“Health and Disease in The Middle Ages” is a five-week college and university faculty seminar for sixteen participants to explore how scientific technologies can inform humanistic methods in interpreting disease. To be held in London at the Wellcome Library, the seminar, co-directed by historian Monica Green and bio-archaeologist Rachel Scott (both of Arizona State University), explores the intersections of religion, economics, and medicine in the treatment of disease and disabling conditions in the medieval period. By engaging historians of medieval medicine with modern bioscience, it attempts to cross scientific and humanistic boundaries; and by comparing how cultural contexts lead to different reactions to the same physical threats, the seminar also brings together the intersecting influences of medieval Christian and Islamic cultures with a modern biomedical perspective. Week one begins with medieval medical historiography; week two delves into medieval theoretical pathology; week three unpacks both medical and historical/cultural aspects of leprosy as a case study of a chronic condition; week four, in contrast, is devoted to the transmission of acute epidemics like the Black Death; week five explores alternative therapies from the religious to the magical. Common readings are supplemented by presentations by the directors and guest scholars including Florence Glaze (Coastal Carolina University), Luke Demaitre (University of Virginia), and Ann Carmichael (Indiana University). In addition, research trips take place to the city of Bath, the Chelsea Physic Garden, and the Museum of London. Participants present preliminary findings of their own research to the seminar group.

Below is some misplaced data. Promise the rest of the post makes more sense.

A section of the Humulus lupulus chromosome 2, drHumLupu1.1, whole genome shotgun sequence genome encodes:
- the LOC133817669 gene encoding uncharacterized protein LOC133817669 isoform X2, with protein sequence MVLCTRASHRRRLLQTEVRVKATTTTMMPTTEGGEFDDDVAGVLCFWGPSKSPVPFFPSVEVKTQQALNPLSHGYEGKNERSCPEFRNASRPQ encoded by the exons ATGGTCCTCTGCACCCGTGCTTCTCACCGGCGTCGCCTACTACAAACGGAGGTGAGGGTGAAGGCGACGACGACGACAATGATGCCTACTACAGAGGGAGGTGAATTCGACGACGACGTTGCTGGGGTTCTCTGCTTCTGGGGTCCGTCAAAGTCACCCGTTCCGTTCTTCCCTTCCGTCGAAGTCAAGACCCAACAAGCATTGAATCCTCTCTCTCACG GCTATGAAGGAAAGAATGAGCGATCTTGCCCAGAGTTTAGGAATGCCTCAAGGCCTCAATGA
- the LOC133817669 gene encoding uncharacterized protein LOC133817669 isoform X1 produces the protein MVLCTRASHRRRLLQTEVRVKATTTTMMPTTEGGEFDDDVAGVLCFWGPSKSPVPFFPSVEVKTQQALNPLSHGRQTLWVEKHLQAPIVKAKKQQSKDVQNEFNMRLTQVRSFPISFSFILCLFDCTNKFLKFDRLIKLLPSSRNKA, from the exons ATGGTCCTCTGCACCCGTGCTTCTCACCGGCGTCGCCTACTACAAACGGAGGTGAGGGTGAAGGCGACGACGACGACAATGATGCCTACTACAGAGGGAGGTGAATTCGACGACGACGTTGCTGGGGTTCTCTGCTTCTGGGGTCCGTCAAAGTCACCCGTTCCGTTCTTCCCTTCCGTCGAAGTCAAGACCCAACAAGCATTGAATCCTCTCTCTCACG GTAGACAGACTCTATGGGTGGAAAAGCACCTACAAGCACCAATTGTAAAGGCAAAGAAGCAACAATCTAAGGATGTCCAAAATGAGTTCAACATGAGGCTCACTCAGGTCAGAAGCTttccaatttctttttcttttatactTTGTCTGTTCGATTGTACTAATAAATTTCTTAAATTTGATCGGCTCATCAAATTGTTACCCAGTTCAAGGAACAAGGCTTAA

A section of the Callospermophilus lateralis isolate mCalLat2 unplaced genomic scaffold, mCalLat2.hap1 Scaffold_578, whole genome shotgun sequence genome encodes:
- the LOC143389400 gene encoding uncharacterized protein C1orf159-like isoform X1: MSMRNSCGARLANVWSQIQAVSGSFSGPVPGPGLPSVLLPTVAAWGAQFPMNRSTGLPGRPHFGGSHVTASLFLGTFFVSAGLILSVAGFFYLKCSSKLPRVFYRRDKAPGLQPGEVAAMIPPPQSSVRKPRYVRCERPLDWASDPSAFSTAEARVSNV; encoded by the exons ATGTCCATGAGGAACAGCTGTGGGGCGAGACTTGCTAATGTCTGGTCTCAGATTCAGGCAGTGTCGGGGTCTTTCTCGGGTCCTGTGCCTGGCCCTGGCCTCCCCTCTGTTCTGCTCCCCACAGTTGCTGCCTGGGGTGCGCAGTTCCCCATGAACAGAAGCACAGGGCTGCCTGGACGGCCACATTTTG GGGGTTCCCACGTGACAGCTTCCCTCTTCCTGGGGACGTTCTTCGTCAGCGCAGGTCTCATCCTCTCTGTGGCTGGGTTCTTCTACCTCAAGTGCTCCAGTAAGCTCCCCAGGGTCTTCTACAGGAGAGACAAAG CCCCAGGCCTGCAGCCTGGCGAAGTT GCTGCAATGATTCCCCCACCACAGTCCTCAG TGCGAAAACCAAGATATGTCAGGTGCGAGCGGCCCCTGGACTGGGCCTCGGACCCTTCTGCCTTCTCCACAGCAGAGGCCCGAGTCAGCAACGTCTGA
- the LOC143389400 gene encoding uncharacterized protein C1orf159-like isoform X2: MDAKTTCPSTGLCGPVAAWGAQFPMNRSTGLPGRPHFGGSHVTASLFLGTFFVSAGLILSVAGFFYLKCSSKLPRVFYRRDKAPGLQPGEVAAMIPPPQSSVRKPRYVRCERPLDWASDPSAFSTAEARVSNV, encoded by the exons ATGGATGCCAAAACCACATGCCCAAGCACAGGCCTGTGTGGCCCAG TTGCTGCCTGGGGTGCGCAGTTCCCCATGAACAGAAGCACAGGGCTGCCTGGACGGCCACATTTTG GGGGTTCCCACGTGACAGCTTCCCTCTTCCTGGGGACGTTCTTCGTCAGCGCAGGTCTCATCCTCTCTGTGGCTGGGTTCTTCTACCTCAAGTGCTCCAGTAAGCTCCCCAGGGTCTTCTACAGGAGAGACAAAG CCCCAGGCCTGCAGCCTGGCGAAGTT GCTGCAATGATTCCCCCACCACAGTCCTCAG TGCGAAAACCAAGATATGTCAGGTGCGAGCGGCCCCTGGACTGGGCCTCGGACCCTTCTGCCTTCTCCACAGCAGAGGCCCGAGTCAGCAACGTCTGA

Health and Disease in the Middle Ages
Summer Seminars and Institutes for College and University Teachers
Postmark Deadline: March 1, 2012
About NEH Summer Seminars and Institutes for College and University Teachers
Each year the NEH’s Division of Education Programs offers teachers opportunities to study a variety of humanities topics in Summer Seminars and Institutes. Each NEH Summer Seminar includes sixteen participants working in collaboration with one or two leading scholars. Participants have access to a major research collection, with time reserved to pursue individual projects.
Amount of Award
NEH Summer Scholars are awarded fixed stipends to help cover travel costs, books and other research expenses, and living expenses. Stipend amounts are based on the length of the NEH Summer Seminar or Institute: $2,100 (2 weeks), $2,700 (3 weeks), $3,300 (4 weeks), $3,900 (5 weeks), or $4,500 (6 weeks).
NEH Summer Seminars and Institutes are designed primarily for teachers of American undergraduate students. Qualified independent scholars and those employed by museums, libraries, historical societies, and other organizations may be eligible to compete provided they can effectively advance the teaching and research goals of the project.
You may request information about as many projects as you like, but you may apply to no more than two NEH Summer Programs (seminars, institutes, or Landmarks workshops) and you may attend only one.
Adjunct faculty, community college faculty and first-time participants are encouraged to apply.
Up to two seminar spaces and three institute spaces are reserved for current full-time graduate students in the humanities.
How to Apply
For more information and application instructions, please visit the program website listed above.